required if those frames are not centered at the target 
        body center. 
        Typically ephemeris data are made available by loading one 
        or more SPK files via furnsh_c. 
      - DSK data: DSK files containing topographic data for the 
        target body must be loaded. If a surface list is specified, 
        data for at least one of the listed surfaces must be loaded. 
      - Frame data: if a frame definition is required to convert 
        DSK segment data to the body-fixed frame designated by 
        `fixref', the target, that definition must be available in the 
        kernel pool. Typically the definitions of frames not already 
        built-in to SPICE are supplied by loading a frame kernel. 
      - CK data: if the frame to which `fixref' refers is a CK frame, 
        and if any DSK segments used in the computation have a 
        different frame, at least one CK file will be needed to 
        permit transformation of vectors between that frame and both 
        the J2000 and the target body-fixed frames. 
      - SCLK data: if a CK file is needed, an associated SCLK 
        kernel is required to enable conversion between encoded SCLK 
        (used to time-tag CK data) and barycentric dynamical time 
   In all cases, kernel data are normally loaded once per program 
   run, NOT every time this routine is called.  


   This routine is suitable for efficient ray-surface intercept 
   computations in which the relative observer-target geometry is 
   constant but the rays vary. 
   For cases in which it is necessary to know the source of the 
   data defining the surface on which an intercept was found, 
   use the CSPICE routine dskxsi_c.  
   For cases in which a ray's vertex is not explicitly known but is 
   defined by relative observer-target geometry, the CSPICE 
   ray-surface intercept routine sincpt_c should be used. 
   This routine works with multiple DSK files. It places no 
   restrictions on the data types or coordinate systems of the DSK 
   segments used in the computation. DSK segments using different 
   reference frames may be used in a single computation. The only 
   restriction is that any pair of reference frames used directly or 
   indirectly are related by a constant rotation. 
   Using DSK data 
      DSK loading and unloading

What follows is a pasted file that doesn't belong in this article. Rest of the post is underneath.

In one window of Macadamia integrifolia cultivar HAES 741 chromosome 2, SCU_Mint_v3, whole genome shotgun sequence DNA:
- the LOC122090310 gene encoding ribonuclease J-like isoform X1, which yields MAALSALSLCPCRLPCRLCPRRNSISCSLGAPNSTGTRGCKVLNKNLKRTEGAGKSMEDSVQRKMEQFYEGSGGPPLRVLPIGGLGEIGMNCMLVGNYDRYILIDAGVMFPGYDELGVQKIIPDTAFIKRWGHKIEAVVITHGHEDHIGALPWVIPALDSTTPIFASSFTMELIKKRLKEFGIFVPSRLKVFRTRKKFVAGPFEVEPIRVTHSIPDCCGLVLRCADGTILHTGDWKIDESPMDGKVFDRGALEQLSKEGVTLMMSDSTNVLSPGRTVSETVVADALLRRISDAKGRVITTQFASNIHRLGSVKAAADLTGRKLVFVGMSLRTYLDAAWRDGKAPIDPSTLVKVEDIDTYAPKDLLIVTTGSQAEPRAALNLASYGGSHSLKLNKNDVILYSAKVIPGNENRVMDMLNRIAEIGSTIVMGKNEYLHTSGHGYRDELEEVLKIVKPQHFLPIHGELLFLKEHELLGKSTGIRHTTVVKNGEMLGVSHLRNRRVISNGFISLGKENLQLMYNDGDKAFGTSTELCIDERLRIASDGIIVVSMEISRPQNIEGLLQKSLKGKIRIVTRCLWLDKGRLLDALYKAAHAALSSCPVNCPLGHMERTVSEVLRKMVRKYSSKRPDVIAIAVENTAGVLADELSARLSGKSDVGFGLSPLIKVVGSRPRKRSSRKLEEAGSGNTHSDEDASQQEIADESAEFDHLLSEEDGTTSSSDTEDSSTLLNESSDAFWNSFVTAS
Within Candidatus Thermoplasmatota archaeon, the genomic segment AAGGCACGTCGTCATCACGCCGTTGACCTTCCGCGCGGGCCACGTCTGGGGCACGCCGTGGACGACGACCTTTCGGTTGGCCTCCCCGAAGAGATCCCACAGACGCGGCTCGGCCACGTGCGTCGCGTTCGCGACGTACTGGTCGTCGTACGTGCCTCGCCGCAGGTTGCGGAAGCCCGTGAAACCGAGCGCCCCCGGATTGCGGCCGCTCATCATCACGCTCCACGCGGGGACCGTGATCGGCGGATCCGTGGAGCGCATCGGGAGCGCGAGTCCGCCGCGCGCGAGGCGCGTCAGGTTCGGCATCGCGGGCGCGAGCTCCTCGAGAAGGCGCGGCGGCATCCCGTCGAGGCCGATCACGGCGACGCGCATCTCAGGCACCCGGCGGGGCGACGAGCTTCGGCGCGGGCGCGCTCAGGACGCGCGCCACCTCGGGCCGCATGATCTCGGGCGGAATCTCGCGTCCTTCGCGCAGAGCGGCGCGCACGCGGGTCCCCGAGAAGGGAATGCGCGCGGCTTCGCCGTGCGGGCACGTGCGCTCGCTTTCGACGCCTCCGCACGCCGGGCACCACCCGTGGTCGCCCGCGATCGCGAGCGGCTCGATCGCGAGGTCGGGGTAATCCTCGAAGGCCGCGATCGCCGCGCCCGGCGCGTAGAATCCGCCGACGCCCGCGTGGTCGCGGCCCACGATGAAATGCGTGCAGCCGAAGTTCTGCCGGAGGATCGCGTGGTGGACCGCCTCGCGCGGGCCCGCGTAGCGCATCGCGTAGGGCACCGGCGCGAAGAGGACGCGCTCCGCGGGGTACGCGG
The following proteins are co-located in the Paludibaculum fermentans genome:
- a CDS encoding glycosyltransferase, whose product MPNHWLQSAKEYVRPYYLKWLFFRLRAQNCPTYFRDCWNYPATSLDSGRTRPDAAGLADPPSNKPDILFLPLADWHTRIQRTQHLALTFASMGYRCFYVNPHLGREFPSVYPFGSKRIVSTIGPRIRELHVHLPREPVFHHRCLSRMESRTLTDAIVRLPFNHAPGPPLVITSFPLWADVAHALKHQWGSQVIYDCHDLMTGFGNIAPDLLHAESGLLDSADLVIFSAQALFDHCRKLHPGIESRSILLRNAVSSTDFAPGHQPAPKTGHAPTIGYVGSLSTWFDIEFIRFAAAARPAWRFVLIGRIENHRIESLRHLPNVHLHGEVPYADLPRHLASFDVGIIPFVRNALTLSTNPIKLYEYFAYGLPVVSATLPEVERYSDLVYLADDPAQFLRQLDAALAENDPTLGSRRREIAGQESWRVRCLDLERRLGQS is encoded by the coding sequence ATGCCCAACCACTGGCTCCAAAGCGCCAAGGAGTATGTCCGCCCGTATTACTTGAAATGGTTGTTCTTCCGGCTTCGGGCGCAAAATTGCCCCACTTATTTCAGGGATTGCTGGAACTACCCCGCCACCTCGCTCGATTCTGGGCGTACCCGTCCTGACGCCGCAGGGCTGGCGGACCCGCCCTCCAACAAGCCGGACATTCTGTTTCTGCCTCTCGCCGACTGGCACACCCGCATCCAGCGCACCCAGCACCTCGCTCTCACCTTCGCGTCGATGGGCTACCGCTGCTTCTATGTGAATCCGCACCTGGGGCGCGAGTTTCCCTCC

DSK files providing data used by this routine are loaded by 
      calling furnsh_c and can be unloaded by calling unload_c or 
      kclear_c. See the documentation of furnsh_c for limits on numbers 
      of loaded DSK files. 
      For run-time efficiency, it's desirable to avoid frequent 
      loading and unloading of DSK files. When there is a reason to 
      use multiple versions of data for a given target body---for 
      example, if topographic data at varying resolutions are to be 
      used---the surface list can be used to select DSK data to be 
      used for a given computation. It is not necessary to unload 
      the data that are not to be used. This recommendation presumes 
      that DSKs containing different versions of surface data for a 
      given body have different surface ID codes. 
      DSK data priority 
      A DSK coverage overlap occurs when two segments in loaded DSK 
      files cover part or all of the same domain---for example, a 
      given longitude-latitude rectangle---and when the time 
      intervals of the segments overlap as well. 
      When DSK data selection is prioritized, in case of a coverage 
      overlap, if the two competing segments are in different DSK 
      files, the segment in the DSK file loaded last takes 
      precedence. If the two segments are in the same file, the 
      segment located closer to the end of the file takes 
      When DSK data selection is unprioritized, data from competing 
      segments are combined. For example, if two competing segments 
      both represent a surface as sets of triangular plates, the 
      union of those sets of plates is considered to represent the 
      Currently only unprioritized data selection is supported. 
      Because prioritized data selection may be the default behavior 
      in a later version of the routine, the presence of the `pri' 
      argument is required. 
      Round-off errors and mitigating algorithms 
      When topographic data are used to represent the surface of a 
      target body, round-off errors can produce some results that 
      may seem surprising. 
      Note that, since the surface in question might have mountains, 
      valleys, and cliffs, the points of intersection found for 
      nearly identical sets of inputs may be quite far apart from 
      each other: for example, a ray that hits a mountain side in a 
      nearly tangent fashion may, on a different host computer, be 
      found to miss the mountain and hit a valley floor much farther 
      from the observer, or even miss the target altogether. 
      Round-off errors can affect segment selection: for example, a 
      ray that is expected to intersect the target body's surface 
      near the boundary between two segments might hit either 
      segment, or neither of them; the result may be 
      A similar situation exists when a surface is modeled by a set 
      of triangular plates, and the ray is expected to intersect the 
      surface near a plate boundary. 
      To avoid having the routine fail to find an intersection when 
      one clearly should exist, this routine uses two "greedy" 
         1) If the ray passes sufficiently close to any of the  
            boundary surfaces of a segment (for example, surfaces of 
            maximum and minimum longitude or latitude), that segment